Somewhat stealing from Ian Margett's answer as the architecture is common amongst most Microsoft/.NET development organizations, the high-level target operating model for looks something like this:
The goal is to create a Continuous Deployment pipeline, using existing off-the-shelf software, namely TeamCity, ProGet, SonarQube and Octopus Deploy:
GitHub is ...
You mention a few different categories in your toolchain for .NET. Yes, NuGet is still the default package style – and a lot of people use a Universal Package Manager to manage their NuGet feeds.
For Deployment, Octopus is indeed an option for pushing out artifacts, but it doesn’t enable some of the other aspects you were talking about.
An ARA tool would ...
Specifically in answer to your 3rd question, if you are willing to look outside of the Jenkins Ecosystem there are alternatives out there that might be of value to you.
For my clients who use the Microsoft Stack and have fewer than four teams, I have been recommending the use of AppVeyor it is highly tuned for the .NET Stack and integrated very naturally ...
Experience at my place has been using Octopus Deploy, teamcity and Proget - had great success building a good pipeline and its scaling well. Also plays nicely with unit testing and automated functional test tools. We are predominantly in Azure on .Net but also deploying to private cloud and on premise
It may be helpful to look at the different AWS developer services as you are trying to achieve your goal in the wrong services:
Running the specific dotnet testing and publish steps are not done in CodeDeploy. Rather, they would be done in AWS CodeBuild, in the AWS Pipeline, or directly on your Jenkins Server.
AWS CodeDeploy is for taking your build ...
I noticed that the description for the filepath properties of the pack command is different than the descriptions in the test and publish commands:
Pattern to search for csproj or nuspec files to pack.
You can separate multiple patterns with a semicolon, and you can
make a pattern negative by prefixing it with '-:'. Example:
For something that requires being agnostic to the tooling, and having the flexibility you need, your best bet is Jenkins. https://jenkins.io/. They have a ton of plugins that would meet any use case. Be aware that Jenkins can be heavy for small teams, but your other options lack the flexibility and support for different communities.
You can check out ...
Are they indeed runnable in containers and this makes sense?
According to this documentation it is possible to run windows in docker. Yes it could make sense as this would be comparable to the positive effects of running linux in docker. Note that:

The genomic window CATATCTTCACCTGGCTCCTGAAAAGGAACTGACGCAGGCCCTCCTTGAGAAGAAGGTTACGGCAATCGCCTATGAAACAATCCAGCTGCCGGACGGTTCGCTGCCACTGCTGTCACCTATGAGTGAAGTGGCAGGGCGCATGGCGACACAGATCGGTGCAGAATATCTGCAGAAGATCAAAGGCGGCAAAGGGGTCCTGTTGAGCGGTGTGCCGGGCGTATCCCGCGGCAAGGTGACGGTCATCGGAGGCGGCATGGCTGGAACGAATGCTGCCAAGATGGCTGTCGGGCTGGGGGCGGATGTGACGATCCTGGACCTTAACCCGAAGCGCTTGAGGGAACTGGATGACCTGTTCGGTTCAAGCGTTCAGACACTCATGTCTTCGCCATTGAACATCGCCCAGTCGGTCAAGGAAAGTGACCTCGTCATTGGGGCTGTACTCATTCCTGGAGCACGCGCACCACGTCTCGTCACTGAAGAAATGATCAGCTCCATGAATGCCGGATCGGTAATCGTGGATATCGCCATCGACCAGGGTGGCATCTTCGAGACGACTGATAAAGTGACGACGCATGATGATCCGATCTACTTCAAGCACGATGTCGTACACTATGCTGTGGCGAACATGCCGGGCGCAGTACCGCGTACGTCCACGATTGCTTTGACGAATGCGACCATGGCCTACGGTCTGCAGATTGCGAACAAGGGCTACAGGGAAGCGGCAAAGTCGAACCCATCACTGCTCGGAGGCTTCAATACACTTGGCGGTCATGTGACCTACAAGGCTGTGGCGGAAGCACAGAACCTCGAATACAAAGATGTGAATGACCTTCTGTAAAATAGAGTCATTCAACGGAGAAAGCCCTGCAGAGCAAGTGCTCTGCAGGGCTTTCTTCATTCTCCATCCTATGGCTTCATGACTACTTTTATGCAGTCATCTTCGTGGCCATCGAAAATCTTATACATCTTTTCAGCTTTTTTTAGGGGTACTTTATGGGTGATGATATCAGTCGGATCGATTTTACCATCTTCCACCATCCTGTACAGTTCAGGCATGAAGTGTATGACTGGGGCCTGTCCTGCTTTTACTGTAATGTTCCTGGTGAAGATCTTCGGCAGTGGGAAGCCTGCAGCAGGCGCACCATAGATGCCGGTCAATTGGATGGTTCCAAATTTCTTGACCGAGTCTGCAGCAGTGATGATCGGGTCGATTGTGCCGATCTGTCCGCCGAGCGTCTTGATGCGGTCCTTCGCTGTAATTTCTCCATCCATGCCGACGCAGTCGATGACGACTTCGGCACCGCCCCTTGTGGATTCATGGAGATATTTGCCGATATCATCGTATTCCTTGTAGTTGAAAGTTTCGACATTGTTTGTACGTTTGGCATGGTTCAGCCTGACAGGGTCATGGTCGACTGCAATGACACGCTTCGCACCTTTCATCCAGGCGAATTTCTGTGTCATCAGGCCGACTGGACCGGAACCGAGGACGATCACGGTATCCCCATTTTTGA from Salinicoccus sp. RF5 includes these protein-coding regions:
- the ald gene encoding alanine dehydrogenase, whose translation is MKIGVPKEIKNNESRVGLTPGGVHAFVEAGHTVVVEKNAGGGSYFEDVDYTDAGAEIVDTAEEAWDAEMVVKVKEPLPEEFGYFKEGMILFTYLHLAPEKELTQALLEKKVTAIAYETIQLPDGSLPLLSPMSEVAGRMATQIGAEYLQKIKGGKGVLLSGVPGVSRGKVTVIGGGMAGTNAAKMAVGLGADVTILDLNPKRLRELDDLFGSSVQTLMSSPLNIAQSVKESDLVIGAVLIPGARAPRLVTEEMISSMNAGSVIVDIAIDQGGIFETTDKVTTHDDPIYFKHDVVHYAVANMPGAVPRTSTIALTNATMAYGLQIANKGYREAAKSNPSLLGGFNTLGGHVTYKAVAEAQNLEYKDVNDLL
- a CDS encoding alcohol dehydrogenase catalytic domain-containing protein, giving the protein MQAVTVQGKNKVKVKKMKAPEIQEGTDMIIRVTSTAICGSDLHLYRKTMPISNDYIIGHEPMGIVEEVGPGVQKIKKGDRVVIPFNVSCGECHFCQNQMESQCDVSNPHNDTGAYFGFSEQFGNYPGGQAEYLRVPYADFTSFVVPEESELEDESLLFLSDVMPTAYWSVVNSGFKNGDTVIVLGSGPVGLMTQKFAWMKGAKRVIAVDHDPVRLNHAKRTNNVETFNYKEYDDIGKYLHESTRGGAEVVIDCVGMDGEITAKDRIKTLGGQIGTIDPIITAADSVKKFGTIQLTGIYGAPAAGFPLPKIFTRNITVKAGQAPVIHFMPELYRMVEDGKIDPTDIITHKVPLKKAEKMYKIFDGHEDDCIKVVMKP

Disclaimer: This lab is still in work, and is based off of the blog,
but you can test and leverage the ...
OK - found the solution myself. It's a kind of tricky one. Even though my project is written in F#, I still have to set
in my .travis.yml file. That's a bit counter-intuitive, but I must admit that it's written in the doc, so can't really blame anyone.
It is wise to think about package management early on.
There are multiple options in terms of package management. The 2 largest are jFrog Artifactory and Sonatype Nexus. Both offer support for multiple formats such as maven, NuGet, Docker, npm, ...
If you only have standard requirements, both of these will suffice. If you have specific requirements, it's ...
You need to provide commands in list. Something like below:
V1ExecAction execommand = new V1ExecAction("curl", "http://localhost:5001/checkhealth/");
Since you already an endpoint for healthcheck, you should use V1HTTPGetAction instead of V1ExecAction. In your case, V1ExecAction will always give exit status as 0 and thus liveliness check ...
Kubernetes supports TCP, HTTP, and shell-exec probes for an application startup, readiness, and liveness health checks. If your application is a web application, you can use HTTP based liveness healthcheck as shown in the following code snippet:
As far as I know, I think Octopus doesn't packages anything. The package should come from your CI Tool (Jenkins or TeamCity maybe?)
Having said that, I would check on your previous step in the CI/CD chain to see how are you packaging your solution, and filter those folders there, before packaging.
That will also help you:
Reducing the package size
Yes.. we can control the packages using nuspec file which will be added to your solution and you will be specifying the list of folders/files you dont wanna deploy. And you will use that nuspec to create the nuget package for deployments